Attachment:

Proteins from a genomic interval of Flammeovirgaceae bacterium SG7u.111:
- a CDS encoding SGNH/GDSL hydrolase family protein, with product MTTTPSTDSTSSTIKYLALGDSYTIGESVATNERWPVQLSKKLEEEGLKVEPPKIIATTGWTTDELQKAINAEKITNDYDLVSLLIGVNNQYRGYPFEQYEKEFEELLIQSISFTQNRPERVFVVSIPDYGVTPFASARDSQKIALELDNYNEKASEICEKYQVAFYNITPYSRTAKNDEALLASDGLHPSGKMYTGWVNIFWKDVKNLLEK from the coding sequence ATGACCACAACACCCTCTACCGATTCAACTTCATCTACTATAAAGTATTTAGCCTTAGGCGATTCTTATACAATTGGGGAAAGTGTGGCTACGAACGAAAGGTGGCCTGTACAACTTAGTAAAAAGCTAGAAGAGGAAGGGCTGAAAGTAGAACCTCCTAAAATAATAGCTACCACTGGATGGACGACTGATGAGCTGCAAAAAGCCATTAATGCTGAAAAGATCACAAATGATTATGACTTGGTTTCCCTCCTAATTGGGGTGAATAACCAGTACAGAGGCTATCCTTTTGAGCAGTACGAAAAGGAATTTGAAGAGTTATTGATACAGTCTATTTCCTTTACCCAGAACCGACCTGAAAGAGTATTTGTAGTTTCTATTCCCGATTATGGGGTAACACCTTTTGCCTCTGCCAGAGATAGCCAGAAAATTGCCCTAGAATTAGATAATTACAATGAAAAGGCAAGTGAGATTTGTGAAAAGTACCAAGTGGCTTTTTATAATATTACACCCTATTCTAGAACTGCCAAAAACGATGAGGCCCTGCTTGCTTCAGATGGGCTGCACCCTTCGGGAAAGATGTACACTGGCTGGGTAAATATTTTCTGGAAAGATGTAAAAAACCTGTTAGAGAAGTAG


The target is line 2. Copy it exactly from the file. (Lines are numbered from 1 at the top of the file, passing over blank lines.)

- a CDS encoding SGNH/GDSL hydrolase family protein, with product MTTTPSTDSTSSTIKYLALGDSYTIGESVATNERWPVQLSKKLEEEGLKVEPPKIIATTGWTTDELQKAINAEKITNDYDLVSLLIGVNNQYRGYPFEQYEKEFEELLIQSISFTQNRPERVFVVSIPDYGVTPFASARDSQKIALELDNYNEKASEICEKYQVAFYNITPYSRTAKNDEALLASDGLHPSGKMYTGWVNIFWKDVKNLLEK from the coding sequence ATGACCACAACACCCTCTACCGATTCAACTTCATCTACTATAAAGTATTTAGCCTTAGGCGATTCTTATACAATTGGGGAAAGTGTGGCTACGAACGAAAGGTGGCCTGTACAACTTAGTAAAAAGCTAGAAGAGGAAGGGCTGAAAGTAGAACCTCCTAAAATAATAGCTACCACTGGATGGACGACTGATGAGCTGCAAAAAGCCATTAATGCTGAAAAGATCACAAATGATTATGACTTGGTTTCCCTCCTAATTGGGGTGAATAACCAGTACAGAGGCTATCCTTTTGAGCAGTACGAAAAGGAATTTGAAGAGTTATTGATACAGTCTATTTCCTTTACCCAGAACCGACCTGAAAGAGTATTTGTAGTTTCTATTCCCGATTATGGGGTAACACCTTTTGCCTCTGCCAGAGATAGCCAGAAAATTGCCCTAGAATTAGATAATTACAATGAAAAGGCAAGTGAGATTTGTGAAAAGTACCAAGTGGCTTTTTATAATATTACACCCTATTCTAGAACTGCCAAAAACGATGAGGCCCTGCTTGCTTCAGATGGGCTGCACCCTTCGGGAAAGATGTACACTGGCTGGGTAAATATTTTCTGGAAAGATGTAAAAAACCTGTTAGAGAAGTAG